What's eating my Swiss chard?

Asked January 30, 2016, 12:12 PM EST

I have Swiss chard in a raised bed that seems to be thriving this winter, except that something is eating the leaves! This didn't happen in spring or summer. Any suggestions?

Washington County Oregon insect issues insect identification

3 Responses

The most common chewing insect pests at this time of year are slugs, snails, and winter cutworms. Thank you for including an image because the location and pattern of damage helps to identify the most likely culprit: winter cutworm, Noctua pronuba. This caterpillar, also called the greater (or large) yellow underwing, is unusual in that it feeds at night during the winter when the temperature is in the 40s or above.

Bt, the organic remedy Bacillus thuringiensis, is effective against caterpillars but only when the creatures are less than half grown. Unfortunately, at this time of year, the caterpillars are beyond that life stage.

So, you’re left with hand-to-hand combat. Periodic search-and-destroy forays into the garden work well if gardeners go outdoors at 10 PM or so, with flashlight in hand. Pluck the beasts from the leaves -- use tongs if you’re squeamish -- then drop into soapy water or drop onto the ground and stomp.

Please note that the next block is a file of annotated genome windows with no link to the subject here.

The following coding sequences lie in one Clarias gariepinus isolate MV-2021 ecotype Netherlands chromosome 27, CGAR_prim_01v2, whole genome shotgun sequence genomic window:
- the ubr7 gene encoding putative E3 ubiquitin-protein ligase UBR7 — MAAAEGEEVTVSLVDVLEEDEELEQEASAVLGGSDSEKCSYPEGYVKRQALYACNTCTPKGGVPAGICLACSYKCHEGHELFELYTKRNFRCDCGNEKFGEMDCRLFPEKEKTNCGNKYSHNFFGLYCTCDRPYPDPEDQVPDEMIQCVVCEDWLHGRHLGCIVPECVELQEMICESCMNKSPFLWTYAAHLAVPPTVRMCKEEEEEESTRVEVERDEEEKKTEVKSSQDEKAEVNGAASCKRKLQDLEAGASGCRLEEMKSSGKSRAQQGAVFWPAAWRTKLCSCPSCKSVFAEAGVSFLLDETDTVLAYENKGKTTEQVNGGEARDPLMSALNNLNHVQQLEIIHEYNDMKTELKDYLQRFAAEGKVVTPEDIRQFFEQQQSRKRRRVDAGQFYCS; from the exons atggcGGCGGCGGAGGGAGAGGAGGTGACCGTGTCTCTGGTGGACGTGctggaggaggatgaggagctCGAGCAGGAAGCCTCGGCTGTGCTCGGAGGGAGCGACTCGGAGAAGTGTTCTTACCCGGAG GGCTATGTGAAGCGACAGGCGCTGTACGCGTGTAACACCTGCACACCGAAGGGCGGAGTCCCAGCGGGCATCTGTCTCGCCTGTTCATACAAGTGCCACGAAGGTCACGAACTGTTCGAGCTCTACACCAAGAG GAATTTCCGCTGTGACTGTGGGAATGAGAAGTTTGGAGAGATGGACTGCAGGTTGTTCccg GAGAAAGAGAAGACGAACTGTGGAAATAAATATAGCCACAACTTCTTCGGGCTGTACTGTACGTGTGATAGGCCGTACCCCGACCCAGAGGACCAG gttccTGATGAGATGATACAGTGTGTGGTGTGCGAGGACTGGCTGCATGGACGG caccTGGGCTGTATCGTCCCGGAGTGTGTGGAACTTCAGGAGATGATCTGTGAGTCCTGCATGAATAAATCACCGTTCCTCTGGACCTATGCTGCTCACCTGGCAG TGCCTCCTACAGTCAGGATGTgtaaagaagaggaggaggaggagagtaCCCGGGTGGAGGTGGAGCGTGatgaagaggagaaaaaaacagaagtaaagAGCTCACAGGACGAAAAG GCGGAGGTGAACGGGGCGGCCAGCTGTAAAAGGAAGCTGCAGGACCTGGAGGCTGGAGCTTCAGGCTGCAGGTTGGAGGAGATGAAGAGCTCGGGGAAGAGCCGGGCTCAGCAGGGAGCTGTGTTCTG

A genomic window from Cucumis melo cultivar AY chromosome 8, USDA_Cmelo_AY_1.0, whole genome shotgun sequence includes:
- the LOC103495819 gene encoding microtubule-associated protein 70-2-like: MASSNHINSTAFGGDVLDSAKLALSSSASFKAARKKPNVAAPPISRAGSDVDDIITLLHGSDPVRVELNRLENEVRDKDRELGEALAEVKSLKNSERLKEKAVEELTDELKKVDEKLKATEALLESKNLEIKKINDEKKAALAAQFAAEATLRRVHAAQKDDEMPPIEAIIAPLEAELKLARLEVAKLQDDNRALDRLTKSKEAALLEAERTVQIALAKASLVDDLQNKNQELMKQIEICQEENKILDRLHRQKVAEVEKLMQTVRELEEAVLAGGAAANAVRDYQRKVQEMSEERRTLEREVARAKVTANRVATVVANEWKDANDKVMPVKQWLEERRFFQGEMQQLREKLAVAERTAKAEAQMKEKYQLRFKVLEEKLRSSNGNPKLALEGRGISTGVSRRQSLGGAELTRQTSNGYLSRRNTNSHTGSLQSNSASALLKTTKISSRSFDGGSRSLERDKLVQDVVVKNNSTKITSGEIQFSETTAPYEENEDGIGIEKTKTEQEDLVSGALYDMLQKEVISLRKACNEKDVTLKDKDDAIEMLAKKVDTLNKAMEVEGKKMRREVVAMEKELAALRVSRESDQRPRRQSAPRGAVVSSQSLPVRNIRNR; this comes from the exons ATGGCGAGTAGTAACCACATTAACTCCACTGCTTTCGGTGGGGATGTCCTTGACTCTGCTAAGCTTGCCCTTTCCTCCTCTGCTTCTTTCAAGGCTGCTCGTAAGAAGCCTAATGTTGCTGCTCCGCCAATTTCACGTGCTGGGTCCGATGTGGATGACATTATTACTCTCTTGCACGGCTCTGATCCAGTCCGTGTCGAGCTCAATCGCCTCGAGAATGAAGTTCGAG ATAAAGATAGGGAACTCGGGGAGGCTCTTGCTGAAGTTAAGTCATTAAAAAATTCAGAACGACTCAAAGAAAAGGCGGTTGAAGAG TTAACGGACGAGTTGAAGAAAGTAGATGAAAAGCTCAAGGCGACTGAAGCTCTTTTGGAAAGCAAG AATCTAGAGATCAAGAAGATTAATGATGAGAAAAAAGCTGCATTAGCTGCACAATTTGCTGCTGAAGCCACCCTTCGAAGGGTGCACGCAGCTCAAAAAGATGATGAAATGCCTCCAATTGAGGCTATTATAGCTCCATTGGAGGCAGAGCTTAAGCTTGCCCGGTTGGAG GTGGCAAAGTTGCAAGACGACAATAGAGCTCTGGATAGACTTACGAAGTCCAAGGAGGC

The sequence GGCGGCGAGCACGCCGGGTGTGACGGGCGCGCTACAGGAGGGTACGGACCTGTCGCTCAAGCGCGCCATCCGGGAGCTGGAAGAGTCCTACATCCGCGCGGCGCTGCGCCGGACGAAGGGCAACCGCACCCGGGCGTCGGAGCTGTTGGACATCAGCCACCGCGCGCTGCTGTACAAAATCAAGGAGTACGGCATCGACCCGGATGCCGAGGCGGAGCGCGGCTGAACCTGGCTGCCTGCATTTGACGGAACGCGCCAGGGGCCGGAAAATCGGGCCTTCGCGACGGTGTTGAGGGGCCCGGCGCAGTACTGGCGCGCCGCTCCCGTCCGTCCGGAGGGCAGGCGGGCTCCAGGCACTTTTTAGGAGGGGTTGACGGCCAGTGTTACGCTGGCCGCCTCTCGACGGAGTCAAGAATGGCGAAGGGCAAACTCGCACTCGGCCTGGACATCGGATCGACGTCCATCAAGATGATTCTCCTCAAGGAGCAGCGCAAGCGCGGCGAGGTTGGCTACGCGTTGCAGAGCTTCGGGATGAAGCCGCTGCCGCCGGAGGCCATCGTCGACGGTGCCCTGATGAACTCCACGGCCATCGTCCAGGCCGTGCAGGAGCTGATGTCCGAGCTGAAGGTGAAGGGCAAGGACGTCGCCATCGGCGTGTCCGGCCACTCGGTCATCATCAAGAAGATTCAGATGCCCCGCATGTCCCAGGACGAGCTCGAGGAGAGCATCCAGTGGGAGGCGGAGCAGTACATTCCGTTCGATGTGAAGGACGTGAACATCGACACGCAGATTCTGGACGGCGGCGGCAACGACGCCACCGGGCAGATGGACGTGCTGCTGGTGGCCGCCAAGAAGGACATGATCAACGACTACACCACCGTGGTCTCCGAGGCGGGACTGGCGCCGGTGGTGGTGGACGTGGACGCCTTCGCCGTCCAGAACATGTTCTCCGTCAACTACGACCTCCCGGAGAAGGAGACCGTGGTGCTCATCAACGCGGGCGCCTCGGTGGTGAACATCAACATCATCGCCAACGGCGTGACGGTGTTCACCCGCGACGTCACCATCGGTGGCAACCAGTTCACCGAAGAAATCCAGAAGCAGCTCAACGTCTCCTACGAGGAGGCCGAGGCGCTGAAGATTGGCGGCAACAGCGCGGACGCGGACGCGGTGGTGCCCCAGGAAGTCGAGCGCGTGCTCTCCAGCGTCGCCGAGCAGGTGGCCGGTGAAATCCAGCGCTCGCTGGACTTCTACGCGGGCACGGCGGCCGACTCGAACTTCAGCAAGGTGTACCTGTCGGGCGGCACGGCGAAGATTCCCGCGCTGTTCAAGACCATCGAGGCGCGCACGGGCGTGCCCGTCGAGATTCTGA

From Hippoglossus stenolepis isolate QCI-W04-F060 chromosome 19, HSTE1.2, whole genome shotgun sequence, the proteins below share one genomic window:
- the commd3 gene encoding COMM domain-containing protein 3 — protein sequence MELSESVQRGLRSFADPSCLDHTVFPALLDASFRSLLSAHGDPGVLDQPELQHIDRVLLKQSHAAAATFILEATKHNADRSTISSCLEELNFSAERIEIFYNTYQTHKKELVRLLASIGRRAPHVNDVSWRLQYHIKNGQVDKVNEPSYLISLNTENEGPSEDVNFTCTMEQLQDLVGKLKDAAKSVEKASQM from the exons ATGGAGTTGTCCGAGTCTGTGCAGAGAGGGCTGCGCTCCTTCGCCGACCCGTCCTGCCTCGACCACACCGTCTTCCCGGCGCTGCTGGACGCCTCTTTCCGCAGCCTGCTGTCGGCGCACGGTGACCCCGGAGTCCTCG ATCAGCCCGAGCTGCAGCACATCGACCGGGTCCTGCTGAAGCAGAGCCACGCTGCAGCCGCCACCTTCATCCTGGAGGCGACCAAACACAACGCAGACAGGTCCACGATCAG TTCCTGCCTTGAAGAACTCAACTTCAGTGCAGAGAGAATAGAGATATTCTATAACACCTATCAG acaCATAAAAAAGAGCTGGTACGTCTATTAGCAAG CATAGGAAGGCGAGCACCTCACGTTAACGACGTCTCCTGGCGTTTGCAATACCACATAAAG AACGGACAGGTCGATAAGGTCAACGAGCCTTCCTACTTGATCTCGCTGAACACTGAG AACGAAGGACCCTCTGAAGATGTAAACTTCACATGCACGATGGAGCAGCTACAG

See page 6 of this newsletter: http://extension.oregonstate.edu/mg/metro/sites/default/files/december_2015_mg_newsletter_0.pdf. Also see http://www.cals.uidaho.edu/edcomm/pdf/cis/cis1172.pdf.





Thank you so much: I went cutworm-hunting last night and caught some culprits! Not many so far, but they are so large that I imagine just a few could do great damage. Looking forward to chard recovery and increased harvest! Thanks again for your great advice and the attached articles with photos. You are a great resource!

I'm pleased to know that you found some of the culprits. Most likely, your nightly hunts will become less and less productive simply because the caterpillars will soon go into the next developmental stage and pupate.

Your next phase in management will be in the spring when you prepare the soil to plant your garden. Look for, and destroy, the mahogany-colored, inch-long pupae you find in the soil. By doing so, you decrease the number of adult moths which will later mate, lay eggs, and restart the cycle of destruction.